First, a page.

Published by Simon & Schuster
Publication date: April 22nd 2014
This wonderful work of magical realism was one of my favorite debuts for 2013. It was just released in paperback this week so if you missed it the first time around here’s my review.
“There are words that I am looking for and when I find those words I will know that they were the words I was looking for, to tell people about the shapes of things inside me.”
As Dear Lucy begins there is a sense that the narrator, Lucy, is a bit off. Her determination to be acknowledged as good and useful is extreme and the lengths to which she goes to be heard become almost violent. It’s a bit unnerving and immediately grabs the reader’s attention. Lucy is unique, but in what way? Very quickly we learn that Lucy is a “bad sort of girl”. She lives with Mister and Missus on a farm because she was too difficult and different for her mother to handle. On the farm she does chores, one of which is getting the eggs for breakfast from the chicken coop. She loves the eggs and the fact that they give their life for hers. Unfortunately, when she doesn’t follow Mister’s instructions and the eggs break she is no longer allowed near the coop. This triggers her over-reaction, because being a “good girl” is all Lucy wants. If she is, her mother will come back to get her. She promised and if there is one thing Lucy believes in, it is the power of a promise.
Debut author Julie Sarkissian creates one of the most unique voices in fiction in Dear Lucy, in that Lucy is developmentally disabled. She comprehends the world in absolutes and with limited understanding. When she learns that if left unbroken eggs become chickens she secretly takes several, bundles them up in a soft sweater and puts them in her drawer. Every morning she takes them out and gently holds them, talking to them, thinking that this is part of “the secret of growing”. When Missus discovers the rotten eggs and takes them away she is inconsolable—she believed she was giving them life.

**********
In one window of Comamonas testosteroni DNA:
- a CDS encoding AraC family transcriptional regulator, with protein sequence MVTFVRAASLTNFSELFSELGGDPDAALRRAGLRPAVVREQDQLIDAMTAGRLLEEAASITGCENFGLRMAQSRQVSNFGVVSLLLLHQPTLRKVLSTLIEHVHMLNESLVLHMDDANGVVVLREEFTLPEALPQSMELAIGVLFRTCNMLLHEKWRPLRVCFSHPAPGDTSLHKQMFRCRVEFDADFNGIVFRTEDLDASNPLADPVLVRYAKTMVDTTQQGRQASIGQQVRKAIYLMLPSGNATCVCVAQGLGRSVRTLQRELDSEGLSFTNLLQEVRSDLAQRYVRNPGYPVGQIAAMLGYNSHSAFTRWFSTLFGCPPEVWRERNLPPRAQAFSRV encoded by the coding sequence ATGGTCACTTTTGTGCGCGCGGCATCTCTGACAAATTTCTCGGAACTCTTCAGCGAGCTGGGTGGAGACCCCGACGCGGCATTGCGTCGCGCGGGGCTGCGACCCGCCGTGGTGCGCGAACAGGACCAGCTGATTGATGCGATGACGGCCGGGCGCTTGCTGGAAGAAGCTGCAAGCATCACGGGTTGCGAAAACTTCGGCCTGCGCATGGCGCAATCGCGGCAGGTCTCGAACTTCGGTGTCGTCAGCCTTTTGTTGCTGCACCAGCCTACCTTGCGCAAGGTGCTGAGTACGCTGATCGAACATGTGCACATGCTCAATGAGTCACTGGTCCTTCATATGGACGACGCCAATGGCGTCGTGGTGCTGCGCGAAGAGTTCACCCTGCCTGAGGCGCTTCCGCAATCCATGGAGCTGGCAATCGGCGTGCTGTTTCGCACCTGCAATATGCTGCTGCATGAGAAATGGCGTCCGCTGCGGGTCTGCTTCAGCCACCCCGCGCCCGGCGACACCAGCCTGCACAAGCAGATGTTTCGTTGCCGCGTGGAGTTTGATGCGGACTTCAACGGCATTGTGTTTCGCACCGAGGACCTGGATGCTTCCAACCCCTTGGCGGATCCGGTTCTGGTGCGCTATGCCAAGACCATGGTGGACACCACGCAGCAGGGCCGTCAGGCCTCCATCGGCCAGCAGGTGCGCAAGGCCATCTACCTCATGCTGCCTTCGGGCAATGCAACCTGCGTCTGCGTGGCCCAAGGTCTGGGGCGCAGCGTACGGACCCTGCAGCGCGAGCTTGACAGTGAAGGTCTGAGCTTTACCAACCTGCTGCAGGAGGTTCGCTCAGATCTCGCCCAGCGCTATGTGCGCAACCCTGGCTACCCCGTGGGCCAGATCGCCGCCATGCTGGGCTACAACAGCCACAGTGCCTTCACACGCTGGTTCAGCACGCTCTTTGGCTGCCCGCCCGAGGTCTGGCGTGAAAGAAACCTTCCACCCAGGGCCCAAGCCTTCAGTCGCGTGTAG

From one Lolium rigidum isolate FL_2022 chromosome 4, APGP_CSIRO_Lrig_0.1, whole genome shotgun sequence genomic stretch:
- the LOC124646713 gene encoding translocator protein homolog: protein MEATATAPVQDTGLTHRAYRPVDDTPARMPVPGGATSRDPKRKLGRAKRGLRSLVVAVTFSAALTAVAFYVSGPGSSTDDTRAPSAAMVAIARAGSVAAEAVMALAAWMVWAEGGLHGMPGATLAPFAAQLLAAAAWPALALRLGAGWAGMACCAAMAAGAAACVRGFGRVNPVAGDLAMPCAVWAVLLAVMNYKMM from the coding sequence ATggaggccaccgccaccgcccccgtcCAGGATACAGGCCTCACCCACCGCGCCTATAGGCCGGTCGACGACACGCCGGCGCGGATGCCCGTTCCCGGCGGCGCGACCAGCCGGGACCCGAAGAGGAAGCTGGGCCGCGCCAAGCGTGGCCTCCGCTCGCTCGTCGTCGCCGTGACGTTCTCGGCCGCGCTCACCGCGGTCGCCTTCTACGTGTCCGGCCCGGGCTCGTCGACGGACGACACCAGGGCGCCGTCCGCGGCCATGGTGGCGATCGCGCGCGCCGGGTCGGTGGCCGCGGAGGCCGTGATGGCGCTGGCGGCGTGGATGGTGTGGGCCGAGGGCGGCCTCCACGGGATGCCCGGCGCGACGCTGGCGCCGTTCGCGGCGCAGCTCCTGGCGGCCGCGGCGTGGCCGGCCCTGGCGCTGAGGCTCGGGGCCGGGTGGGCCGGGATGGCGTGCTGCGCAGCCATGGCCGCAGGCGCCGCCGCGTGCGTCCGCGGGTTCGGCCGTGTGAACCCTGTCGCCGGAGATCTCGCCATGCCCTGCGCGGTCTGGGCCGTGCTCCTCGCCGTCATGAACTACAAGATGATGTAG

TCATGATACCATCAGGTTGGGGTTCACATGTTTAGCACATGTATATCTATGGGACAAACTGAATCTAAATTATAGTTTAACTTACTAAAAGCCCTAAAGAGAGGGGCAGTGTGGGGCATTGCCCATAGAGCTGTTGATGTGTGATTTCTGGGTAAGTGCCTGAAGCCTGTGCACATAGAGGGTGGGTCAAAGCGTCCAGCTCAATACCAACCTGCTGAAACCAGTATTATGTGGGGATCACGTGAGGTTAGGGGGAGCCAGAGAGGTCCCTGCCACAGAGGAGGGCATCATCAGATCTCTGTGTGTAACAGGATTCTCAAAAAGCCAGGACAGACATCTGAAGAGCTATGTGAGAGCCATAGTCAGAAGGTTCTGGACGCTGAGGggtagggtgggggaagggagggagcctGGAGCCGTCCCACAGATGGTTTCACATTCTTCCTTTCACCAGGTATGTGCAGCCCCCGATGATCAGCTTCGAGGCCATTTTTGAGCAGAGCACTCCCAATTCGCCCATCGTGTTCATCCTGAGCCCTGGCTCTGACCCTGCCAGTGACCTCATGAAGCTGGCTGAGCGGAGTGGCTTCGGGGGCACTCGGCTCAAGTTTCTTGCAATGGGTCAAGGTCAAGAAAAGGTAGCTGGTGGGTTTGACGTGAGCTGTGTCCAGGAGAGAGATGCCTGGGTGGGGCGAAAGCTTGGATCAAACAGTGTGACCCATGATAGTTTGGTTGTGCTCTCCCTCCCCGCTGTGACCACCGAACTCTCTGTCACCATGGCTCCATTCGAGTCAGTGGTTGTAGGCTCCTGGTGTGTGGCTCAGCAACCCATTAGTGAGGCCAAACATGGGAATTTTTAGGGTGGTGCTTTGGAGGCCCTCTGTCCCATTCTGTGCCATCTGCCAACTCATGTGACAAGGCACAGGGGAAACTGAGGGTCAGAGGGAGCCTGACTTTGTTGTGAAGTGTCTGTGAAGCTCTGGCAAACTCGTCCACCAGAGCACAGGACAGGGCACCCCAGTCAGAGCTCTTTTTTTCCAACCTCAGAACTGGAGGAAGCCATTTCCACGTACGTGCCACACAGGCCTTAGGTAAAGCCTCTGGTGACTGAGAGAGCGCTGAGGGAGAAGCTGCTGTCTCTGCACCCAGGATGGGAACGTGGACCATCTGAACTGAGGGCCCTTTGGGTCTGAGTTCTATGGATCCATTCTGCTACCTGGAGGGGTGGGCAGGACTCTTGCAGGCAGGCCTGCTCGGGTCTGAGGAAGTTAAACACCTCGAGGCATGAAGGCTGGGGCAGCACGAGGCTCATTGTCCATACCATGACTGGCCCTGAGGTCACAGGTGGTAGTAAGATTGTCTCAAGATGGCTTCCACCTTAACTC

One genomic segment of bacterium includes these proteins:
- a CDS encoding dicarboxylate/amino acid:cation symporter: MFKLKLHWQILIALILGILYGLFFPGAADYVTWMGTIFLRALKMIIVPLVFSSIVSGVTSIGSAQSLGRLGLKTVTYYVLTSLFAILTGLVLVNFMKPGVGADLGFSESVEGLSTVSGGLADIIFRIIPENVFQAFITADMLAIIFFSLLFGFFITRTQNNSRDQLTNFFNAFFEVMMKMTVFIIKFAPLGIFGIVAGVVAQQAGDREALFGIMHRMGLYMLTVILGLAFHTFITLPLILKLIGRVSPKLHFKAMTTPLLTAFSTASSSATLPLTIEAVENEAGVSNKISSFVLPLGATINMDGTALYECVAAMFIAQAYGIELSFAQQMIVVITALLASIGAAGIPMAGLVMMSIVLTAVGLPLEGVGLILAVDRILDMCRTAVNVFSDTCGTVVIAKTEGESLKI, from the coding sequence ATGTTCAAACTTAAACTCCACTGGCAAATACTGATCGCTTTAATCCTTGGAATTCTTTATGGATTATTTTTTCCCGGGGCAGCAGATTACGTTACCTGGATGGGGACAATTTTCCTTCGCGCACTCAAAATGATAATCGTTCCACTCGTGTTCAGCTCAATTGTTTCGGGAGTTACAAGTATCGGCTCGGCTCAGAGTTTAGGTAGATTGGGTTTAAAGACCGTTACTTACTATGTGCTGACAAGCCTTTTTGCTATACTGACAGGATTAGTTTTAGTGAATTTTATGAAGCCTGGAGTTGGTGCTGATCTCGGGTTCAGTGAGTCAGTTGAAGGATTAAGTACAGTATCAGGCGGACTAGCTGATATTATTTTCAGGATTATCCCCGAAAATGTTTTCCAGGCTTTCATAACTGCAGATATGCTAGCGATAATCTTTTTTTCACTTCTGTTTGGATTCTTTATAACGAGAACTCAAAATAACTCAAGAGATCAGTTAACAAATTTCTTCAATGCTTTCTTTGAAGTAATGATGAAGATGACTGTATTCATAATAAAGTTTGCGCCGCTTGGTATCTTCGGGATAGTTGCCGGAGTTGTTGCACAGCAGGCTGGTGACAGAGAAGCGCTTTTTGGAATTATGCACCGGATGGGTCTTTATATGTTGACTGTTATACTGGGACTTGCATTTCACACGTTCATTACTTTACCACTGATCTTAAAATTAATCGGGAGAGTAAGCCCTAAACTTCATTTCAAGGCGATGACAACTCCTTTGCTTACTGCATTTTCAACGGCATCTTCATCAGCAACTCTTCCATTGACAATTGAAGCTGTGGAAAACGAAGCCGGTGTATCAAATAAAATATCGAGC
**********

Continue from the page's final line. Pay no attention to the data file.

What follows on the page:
There are two other narrators in Dear Lucy. One is Missus, with her own secrets. She has the same abiding belief in the power of family but unlike the clear waters of Lucy’s mind, hers is much deeper and muddied. If Lucy is all surface then Missus is a sinkhole—nothing to see until it is too late. The other narrator is Samantha, a troubled teenager who is pregnant. Like Missus, she has much going on beneath the surface but like Lucy she is still open and giving. Her kindness towards and interest in Lucy makes them fast friends. From each, the other learns that she has value despite what she has been told. Unfortunately, it is also from Missus and Samantha that we hear the harsh realities of life, but for Lucy, in not being able to understand either the subtlety or darkness of human emotions, there is only the simple fact of love and family.
To sculpt a character like this requires great emotional delicacy but also technical skill. Crossing the line into caricature is a hazard but it is not a line Sarkissian approaches. Instead, Lucy is a young woman who, while not able to finesse a bad situation or see past the next moment, knows what is right. When Samantha and her baby disappear she knows she must find them and bring them together again, because that is what makes a family. However, she has promised her mother she would never leave the farm so when her mother returns she would be able to find her. The conflicting promises tear at her until the appearance of an unusual new friend named Jennifer. Jennifer’s assertive nature and ability to speak so only Lucy can hear her, provide the street smarts and plan-of-action that she needs.
Sarkissian’s ability to move between the clear simplicity of Lucy’s mind to the more complex intentions of others means that Dear Lucy will capture the reader at many levels. Inasmuch as there is no duplicity in her thoughts there is an abundance of it in the world around her. After Samantha has her baby and Lucy embarks on her efforts to make everything right, events accelerate and the true nature of each character is revealed. The ever-earnest Lucy takes the initial action she needs to, but is unable to formulate a plan beyond that. For the reader, Sarkissian’s simple but powerful prose merges us so deeply with Lucy that we not only feel the depth of her emotions but her uncertainty about what to do. We, too, are left in a place of not knowing what will happen next.